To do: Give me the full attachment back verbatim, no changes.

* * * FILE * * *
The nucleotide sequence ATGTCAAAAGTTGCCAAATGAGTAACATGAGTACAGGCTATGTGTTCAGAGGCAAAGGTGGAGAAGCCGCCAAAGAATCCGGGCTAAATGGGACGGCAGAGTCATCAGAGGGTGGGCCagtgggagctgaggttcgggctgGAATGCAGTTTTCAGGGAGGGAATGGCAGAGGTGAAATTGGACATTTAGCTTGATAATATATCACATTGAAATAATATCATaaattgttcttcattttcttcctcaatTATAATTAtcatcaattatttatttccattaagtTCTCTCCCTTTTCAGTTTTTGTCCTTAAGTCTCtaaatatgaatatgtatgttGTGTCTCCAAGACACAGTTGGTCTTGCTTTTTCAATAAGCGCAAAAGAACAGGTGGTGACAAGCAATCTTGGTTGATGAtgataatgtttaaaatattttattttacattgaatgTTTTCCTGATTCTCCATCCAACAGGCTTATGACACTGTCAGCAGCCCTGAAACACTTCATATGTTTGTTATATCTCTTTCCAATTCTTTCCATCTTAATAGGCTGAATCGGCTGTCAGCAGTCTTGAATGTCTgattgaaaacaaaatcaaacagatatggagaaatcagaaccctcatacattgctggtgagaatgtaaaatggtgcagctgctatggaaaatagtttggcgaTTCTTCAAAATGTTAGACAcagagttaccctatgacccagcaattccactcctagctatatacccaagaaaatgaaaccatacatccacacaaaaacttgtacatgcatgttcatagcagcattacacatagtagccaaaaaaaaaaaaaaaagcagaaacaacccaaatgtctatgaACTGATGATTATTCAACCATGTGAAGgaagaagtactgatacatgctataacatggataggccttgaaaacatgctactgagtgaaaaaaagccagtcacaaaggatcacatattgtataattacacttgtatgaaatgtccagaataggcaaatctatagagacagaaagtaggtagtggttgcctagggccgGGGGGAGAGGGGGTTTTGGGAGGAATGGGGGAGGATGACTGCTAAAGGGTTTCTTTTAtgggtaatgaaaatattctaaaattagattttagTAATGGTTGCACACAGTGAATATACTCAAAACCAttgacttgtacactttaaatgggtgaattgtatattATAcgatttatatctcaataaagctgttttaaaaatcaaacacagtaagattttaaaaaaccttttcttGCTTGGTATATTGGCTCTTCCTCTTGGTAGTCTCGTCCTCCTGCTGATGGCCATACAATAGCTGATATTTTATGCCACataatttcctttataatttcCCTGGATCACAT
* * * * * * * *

The nucleotide sequence ATGTCAAAAGTTGCCAAATGAGTAACATGAGTACAGGCTATGTGTTCAGAGGCAAAGGTGGAGAAGCCGCCAAAGAATCCGGGCTAAATGGGACGGCAGAGTCATCAGAGGGTGGGCCagtgggagctgaggttcgggctgGAATGCAGTTTTCAGGGAGGGAATGGCAGAGGTGAAATTGGACATTTAGCTTGATAATATATCACATTGAAATAATATCATaaattgttcttcattttcttcctcaatTATAATTAtcatcaattatttatttccattaagtTCTCTCCCTTTTCAGTTTTTGTCCTTAAGTCTCtaaatatgaatatgtatgttGTGTCTCCAAGACACAGTTGGTCTTGCTTTTTCAATAAGCGCAAAAGAACAGGTGGTGACAAGCAATCTTGGTTGATGAtgataatgtttaaaatattttattttacattgaatgTTTTCCTGATTCTCCATCCAACAGGCTTATGACACTGTCAGCAGCCCTGAAACACTTCATATGTTTGTTATATCTCTTTCCAATTCTTTCCATCTTAATAGGCTGAATCGGCTGTCAGCAGTCTTGAATGTCTgattgaaaacaaaatcaaacagatatggagaaatcagaaccctcatacattgctggtgagaatgtaaaatggtgcagctgctatggaaaatagtttggcgaTTCTTCAAAATGTTAGACAcagagttaccctatgacccagcaattccactcctagctatatacccaagaaaatgaaaccatacatccacacaaaaacttgtacatgcatgttcatagcagcattacacatagtagccaaaaaaaaaaaaaaaagcagaaacaacccaaatgtctatgaACTGATGATTATTCAACCATGTGAAGgaagaagtactgatacatgctataacatggataggccttgaaaacatgctactgagtgaaaaaaagccagtcacaaaggatcacatattgtataattacacttgtatgaaatgtccagaataggcaaatctatagagacagaaagtaggtagtggttgcctagggccgGGGGGAGAGGGGGTTTTGGGAGGAATGGGGGAGGATGACTGCTAAAGGGTTTCTTTTAtgggtaatgaaaatattctaaaattagattttagTAATGGTTGCACACAGTGAATATACTCAAAACCAttgacttgtacactttaaatgggtgaattgtatattATAcgatttatatctcaataaagctgttttaaaaatcaaacacagtaagattttaaaaaaccttttcttGCTTGGTATATTGGCTCTTCCTCTTGGTAGTCTCGTCCTCCTGCTGATGGCCATACAATAGCTGATATTTTATGCCACataatttcctttataatttcCCTGGATCACAT